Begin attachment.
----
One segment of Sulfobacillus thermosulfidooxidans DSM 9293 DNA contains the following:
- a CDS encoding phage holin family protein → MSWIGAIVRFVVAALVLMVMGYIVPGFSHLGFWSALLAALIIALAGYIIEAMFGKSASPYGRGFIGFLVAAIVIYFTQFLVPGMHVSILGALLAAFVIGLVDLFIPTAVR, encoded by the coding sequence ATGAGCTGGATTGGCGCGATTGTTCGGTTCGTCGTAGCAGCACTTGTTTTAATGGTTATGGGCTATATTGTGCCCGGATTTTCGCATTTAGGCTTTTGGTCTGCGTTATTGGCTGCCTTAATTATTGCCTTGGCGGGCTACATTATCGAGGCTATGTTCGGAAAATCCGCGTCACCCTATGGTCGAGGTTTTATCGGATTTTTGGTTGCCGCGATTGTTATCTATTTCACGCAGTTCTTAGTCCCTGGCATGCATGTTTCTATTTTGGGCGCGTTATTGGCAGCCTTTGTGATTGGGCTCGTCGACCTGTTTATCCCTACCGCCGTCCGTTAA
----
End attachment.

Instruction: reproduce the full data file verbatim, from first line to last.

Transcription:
One segment of Sulfobacillus thermosulfidooxidans DSM 9293 DNA contains the following:
- a CDS encoding phage holin family protein → MSWIGAIVRFVVAALVLMVMGYIVPGFSHLGFWSALLAALIIALAGYIIEAMFGKSASPYGRGFIGFLVAAIVIYFTQFLVPGMHVSILGALLAAFVIGLVDLFIPTAVR, encoded by the coding sequence ATGAGCTGGATTGGCGCGATTGTTCGGTTCGTCGTAGCAGCACTTGTTTTAATGGTTATGGGCTATATTGTGCCCGGATTTTCGCATTTAGGCTTTTGGTCTGCGTTATTGGCTGCCTTAATTATTGCCTTGGCGGGCTACATTATCGAGGCTATGTTCGGAAAATCCGCGTCACCCTATGGTCGAGGTTTTATCGGATTTTTGGTTGCCGCGATTGTTATCTATTTCACGCAGTTCTTAGTCCCTGGCATGCATGTTTCTATTTTGGGCGCGTTATTGGCAGCCTTTGTGATTGGGCTCGTCGACCTGTTTATCCCTACCGCCGTCCGTTAA